I think it is too laborious to do that with every blend pattern in English.
Just uncover one sound of a word at a time and teach the child HOW to blend. That is a skill that will reap a reward over and over again.
My kids have poor phonemic processing skills, and making the jump from blending CVC words to blending CCVC words was non-trivial. Just as it took a *lot* of work for them to be able to apply their phonics knowledge to blending CVC words (we worked through individual word families one by one, learning to blend each and every combination on its own, before going back and doing mixed practice), it was a lot of work for them to extend their CVC blending skill to CCVC words.
We worked through one blend at a time, learning how to blend /s/ /p/ to get /sp/ and how to blend /s/ /t/ to get /st/ and so on and so forth. And after they could reliably blend each blend when taught in "blend families" (it did go faster about halfway through, as they got practiced at blending blends), we did a *lot* of mixed practice - that was tricky at first, but got easier with practice. It has paid off, though, because the move to ending blends (CVCC) was pretty easy, and the move to CCVCC words was trivial.
We probably did just as much work learning to blend all the possible combinations as it would take to memorize the sound of each combination. I think we worked through about 460 words with two or three letter blends going through that section, spelling and reading 20 a day (with lots of repetition working through the beginning blends). But those 460 CCVC/CVCC/etc words were done in half the time it took to work through the 280-odd CVC words - I spent a solid year on learning to blend CVC words with each girl, and just six months on blends. And Dd7 hit the "shr-" blend today and nailed it without any trouble - all the work is paying off .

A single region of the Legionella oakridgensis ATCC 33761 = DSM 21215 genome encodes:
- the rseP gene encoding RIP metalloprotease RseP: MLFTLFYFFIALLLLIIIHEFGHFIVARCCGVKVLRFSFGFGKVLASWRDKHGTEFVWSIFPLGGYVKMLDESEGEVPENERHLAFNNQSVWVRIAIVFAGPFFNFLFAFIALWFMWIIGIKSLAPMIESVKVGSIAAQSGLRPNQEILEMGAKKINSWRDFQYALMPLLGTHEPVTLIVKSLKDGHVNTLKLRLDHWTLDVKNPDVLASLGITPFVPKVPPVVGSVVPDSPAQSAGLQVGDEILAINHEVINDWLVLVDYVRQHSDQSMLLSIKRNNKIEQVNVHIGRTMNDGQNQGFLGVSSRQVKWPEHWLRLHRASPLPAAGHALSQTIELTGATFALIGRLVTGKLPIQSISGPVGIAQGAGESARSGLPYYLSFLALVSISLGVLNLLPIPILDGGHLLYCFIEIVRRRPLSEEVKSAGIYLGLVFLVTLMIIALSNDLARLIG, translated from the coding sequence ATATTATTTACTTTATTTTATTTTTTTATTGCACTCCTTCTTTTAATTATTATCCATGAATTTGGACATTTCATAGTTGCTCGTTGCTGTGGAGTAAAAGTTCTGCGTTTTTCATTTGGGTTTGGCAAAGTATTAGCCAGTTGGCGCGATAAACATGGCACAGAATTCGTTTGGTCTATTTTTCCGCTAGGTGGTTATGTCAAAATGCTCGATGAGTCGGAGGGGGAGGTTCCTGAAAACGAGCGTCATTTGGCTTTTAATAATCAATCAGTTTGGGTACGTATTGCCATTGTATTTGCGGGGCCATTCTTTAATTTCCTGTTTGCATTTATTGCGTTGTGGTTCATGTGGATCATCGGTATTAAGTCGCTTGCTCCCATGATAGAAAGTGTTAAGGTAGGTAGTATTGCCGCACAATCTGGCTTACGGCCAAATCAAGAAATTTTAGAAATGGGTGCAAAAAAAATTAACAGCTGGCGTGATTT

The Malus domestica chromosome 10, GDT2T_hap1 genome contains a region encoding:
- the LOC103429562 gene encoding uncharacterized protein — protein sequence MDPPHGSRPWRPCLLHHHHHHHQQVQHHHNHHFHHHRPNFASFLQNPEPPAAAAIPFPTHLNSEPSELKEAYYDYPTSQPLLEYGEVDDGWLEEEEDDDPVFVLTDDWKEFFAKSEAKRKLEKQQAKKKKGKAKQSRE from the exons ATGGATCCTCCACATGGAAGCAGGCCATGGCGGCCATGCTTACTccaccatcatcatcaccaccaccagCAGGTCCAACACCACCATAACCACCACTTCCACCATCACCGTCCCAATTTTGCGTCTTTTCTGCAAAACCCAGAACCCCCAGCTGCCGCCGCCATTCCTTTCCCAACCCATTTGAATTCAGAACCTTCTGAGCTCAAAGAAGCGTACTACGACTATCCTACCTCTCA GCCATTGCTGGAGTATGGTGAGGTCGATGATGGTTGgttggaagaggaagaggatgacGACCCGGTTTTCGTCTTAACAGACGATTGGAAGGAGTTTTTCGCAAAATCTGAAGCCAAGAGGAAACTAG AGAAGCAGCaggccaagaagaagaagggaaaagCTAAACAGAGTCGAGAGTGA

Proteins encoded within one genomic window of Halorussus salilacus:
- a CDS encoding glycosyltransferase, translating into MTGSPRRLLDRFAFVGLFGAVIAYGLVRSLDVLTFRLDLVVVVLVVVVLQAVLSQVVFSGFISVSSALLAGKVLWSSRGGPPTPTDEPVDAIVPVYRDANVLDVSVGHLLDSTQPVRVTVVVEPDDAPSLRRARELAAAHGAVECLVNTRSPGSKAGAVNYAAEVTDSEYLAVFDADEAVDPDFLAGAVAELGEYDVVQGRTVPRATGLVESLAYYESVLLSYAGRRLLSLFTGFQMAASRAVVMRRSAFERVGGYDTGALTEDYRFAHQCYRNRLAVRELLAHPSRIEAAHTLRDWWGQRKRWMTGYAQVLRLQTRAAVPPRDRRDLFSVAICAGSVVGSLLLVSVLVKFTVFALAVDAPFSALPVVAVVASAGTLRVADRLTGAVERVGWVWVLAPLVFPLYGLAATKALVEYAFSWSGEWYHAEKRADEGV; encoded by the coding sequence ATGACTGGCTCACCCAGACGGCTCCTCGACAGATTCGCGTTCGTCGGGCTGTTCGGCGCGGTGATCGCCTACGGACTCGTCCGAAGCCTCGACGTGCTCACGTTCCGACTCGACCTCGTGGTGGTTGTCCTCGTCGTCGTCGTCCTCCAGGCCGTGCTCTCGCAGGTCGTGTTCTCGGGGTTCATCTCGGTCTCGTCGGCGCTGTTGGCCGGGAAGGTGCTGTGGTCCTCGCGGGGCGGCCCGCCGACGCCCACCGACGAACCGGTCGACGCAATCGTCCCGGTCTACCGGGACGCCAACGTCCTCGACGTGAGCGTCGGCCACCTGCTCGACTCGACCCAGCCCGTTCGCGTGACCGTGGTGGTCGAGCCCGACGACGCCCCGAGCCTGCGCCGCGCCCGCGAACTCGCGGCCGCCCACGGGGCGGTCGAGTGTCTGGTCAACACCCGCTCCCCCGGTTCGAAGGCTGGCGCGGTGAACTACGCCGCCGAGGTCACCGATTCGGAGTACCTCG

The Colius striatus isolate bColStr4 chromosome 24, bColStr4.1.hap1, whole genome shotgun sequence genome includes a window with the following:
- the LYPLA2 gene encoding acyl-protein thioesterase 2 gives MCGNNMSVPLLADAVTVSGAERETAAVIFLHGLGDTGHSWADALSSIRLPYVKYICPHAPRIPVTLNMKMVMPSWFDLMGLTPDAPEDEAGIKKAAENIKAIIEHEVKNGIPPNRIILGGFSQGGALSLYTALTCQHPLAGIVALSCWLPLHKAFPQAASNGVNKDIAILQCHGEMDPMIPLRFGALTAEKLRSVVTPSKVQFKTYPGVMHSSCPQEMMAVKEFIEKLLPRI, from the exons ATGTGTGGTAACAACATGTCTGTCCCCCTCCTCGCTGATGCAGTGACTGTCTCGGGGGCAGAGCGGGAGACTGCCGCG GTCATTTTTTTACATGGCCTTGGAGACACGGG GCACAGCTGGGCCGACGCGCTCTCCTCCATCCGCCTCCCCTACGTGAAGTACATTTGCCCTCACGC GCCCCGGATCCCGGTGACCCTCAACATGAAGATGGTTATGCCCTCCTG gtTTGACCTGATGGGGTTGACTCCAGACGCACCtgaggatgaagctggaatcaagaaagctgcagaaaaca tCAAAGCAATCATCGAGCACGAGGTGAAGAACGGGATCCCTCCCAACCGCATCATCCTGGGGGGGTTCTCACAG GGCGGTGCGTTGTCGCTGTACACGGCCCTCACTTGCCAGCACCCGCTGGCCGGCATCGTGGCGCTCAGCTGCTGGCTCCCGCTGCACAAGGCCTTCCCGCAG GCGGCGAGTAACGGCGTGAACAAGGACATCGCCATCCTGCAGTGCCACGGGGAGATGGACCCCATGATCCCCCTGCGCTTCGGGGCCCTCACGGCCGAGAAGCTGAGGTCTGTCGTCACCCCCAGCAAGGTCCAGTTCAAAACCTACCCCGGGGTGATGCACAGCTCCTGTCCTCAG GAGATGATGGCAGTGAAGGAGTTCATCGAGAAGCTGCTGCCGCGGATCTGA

(In terms of number of blends, our program works through 28 beginning blends, organized by S-blends (eight), R-blends (seven), L-Blends (five), three-letter S-blends (just two, although there's six in English), digraph blends (five, but they are done after the "main" blends section) and one outlier (tw-); our program works through 18 ending blends, organized by N-blends (two), S-blends (three), L-blends (nine), and four miscellaneous blends. At least for me, that organization made the number of blends seem less overwhelming and less random. And I have all that info at my fingertips because I made a blends chart for the kids to refer to when doing spelling - blends are enough of a bugaboo for my oldest (she can't hear them well and will slap down who-knows-what when trying to spell them, although the remedial blending work I'm having her do as part of practicing cursive is helping) that I kind of *do* want her to memorize each one, just like memorizing phonograms.)
Edited by forty-two, 01 April 2016 - 11:57 AM.